Third-year tight end Nick Vannett embraced Pilates to help treat a herniated disc in his back. Months later, he's having his best season in Seattle. We tagged along to find out what a Pilates class with an NFL tight end really looks like.

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There’s an old poster pasted to the wall inside Nancy Wallace’s Pilates studio.

Now YOU can stay young longer,” it reads in bold black ink, beside a photo of shirtless 78-year-old trainer Joseph Pilates staring serenely into the distance.

At the bottom of the framed black-and-white poster — just below a photo of Pilates laying on his back, hands behind his head, smile stretched across his face, trim physique obscured only by a lonely pair of black briefs — a quote is attributed to the since-deceased and world-renowned German trainer.

“A man is as young as his spinal column.”

By that logic, Nick Vannett is practically ready for retirement.

Or, at least, he was.

Throughout his first two seasons in Seattle, the 6-foot-6, 261-pound tight end dealt with a herniated disc in his lower back, which was so painful that he said this offseason it was sometimes difficult to “bend into a three-point stance. Been times I could barely run out of a cut.” After suffering another setback during the Seahawks’ final OTA in early June, the abnormally achy 25 year old started to feel like he was running out of options.

“It really came to a point where I just didn’t know (what to do),” Vannett said this month. “I was doing everything they asked me to do here, and it just seemed like nothing was working. It was really my last resort, to go see this specialist that my agent recommended.”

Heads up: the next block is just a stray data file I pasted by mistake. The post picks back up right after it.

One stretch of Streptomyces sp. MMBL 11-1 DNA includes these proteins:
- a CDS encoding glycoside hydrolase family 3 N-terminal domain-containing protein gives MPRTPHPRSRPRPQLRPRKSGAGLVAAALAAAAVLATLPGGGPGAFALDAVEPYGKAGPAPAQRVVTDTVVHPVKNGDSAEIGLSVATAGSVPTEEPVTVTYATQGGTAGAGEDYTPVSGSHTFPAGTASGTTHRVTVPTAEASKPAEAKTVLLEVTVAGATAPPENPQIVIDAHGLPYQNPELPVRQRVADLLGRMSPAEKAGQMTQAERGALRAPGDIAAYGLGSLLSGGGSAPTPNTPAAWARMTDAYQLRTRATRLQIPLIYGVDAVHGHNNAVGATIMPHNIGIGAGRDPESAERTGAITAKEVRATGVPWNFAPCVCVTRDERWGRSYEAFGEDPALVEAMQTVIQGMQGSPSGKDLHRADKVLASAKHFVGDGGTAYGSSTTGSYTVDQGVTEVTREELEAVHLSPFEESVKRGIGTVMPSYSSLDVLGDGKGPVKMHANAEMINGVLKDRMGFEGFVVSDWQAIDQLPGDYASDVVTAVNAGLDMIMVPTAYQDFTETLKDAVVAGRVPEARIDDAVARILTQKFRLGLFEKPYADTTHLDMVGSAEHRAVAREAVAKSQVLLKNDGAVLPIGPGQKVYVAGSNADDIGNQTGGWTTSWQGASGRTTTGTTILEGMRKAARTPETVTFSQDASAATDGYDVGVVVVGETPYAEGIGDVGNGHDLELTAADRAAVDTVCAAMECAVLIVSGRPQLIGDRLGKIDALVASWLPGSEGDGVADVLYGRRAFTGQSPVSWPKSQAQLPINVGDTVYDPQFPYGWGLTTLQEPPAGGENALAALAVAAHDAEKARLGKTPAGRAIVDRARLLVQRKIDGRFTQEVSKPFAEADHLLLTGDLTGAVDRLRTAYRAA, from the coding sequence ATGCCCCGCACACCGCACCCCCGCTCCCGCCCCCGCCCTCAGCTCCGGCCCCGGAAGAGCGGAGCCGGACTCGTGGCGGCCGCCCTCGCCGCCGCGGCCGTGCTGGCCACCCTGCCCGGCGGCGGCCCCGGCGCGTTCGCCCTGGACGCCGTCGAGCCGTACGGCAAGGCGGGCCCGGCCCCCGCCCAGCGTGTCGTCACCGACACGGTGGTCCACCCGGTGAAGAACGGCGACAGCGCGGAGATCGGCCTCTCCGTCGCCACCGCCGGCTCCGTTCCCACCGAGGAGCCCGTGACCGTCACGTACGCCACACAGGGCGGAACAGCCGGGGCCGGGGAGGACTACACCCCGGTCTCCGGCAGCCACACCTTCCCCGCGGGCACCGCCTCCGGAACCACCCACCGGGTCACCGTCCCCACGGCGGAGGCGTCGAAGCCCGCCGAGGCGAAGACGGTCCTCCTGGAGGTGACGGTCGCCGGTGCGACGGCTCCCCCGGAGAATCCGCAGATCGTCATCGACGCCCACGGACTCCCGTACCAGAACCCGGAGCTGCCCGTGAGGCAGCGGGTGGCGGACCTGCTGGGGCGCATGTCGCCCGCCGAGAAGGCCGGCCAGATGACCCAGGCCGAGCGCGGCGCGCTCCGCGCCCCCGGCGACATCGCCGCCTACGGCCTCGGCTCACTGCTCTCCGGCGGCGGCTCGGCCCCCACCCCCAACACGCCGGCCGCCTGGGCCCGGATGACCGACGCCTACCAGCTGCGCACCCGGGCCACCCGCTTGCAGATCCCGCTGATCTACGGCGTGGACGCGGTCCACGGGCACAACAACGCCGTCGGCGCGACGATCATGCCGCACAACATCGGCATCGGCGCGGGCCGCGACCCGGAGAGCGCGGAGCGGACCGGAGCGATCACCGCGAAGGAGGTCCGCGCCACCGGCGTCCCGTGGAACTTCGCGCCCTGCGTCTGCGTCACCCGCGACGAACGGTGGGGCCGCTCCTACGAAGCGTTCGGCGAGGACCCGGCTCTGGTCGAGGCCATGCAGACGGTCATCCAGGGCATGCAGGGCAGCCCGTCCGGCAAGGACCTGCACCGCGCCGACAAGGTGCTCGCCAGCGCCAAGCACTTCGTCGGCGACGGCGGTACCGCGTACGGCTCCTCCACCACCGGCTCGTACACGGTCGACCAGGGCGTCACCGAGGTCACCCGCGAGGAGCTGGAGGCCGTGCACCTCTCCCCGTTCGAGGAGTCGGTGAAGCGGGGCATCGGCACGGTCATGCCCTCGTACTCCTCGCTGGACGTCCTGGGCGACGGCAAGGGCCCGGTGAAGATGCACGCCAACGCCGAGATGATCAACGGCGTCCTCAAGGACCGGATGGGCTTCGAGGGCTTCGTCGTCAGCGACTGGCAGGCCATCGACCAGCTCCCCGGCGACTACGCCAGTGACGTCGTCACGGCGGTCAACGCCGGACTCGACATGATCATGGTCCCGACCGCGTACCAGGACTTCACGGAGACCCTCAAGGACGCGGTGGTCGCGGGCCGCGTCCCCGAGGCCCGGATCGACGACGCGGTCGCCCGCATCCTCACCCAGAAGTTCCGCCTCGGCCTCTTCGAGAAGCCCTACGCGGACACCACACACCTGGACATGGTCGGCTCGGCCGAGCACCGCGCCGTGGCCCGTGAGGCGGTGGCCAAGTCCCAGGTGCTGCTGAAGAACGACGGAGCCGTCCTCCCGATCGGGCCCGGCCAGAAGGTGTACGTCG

So Vannett saw said specialist, who recommended a different form of physical treatment:

Pilates.

For those unfamiliar, Pilates is an exercise system built around controlled movements, designed to further develop flexibility and core strength and improve one’s body control and endurance.

During the season, Vannett grinds, stretches and suffers for a full hour one to two times per week at Nancy Wallace Pilates in Bellevue. And since he first adopted Pilates this summer, Vannett has turned in easily his best season as a Seahawk, piling up 21 catches for 203 yards and two touchdowns (all career highs) in just nine games.

As for the other aspect of his game, NFL Network analyst Daniel Jeremiah tweeted on Nov. 2, “I’m watching every (Seattle) run of 10+ yards. One constant— TE Nick Vannett is blocking his butt off.”

For Vannett, at least, Pilates has equaled production.

“Just being able to run and kind of grip the ground, it just gets your hips right. It gets everything in your core right,” said Vannett, who has played in nine of 10 games this season but did miss the win over Oakland on Oct. 14 when he suffered a minor setback. “Even just walking around, I can feel the difference. It really just feels like I’m lighter on my feet, because my core is more activated now and it’s honing everything in and taking more of the load as opposed to my quads and my hammies and all of that.

“I think just running around and making cuts, I feel more athletic even since I started doing it.”

So what, exactly, does a Pilates session with an NFL tight end really look like? The Times tagged along with Vannett on a recent Friday, climbing the stairs (past many more Joseph Pilates photos) to Wallace’s second-floor studio. Once inside, the Seahawks’ starting tight end — who caught extra passes from Russell Wilson after practice less than an hour earlier — changed into a blue mesh shirt and gray shorts and ditched his socks and shoes.

Then he lay on a sliding metal machine called “The Reformer,” and the contortions commenced.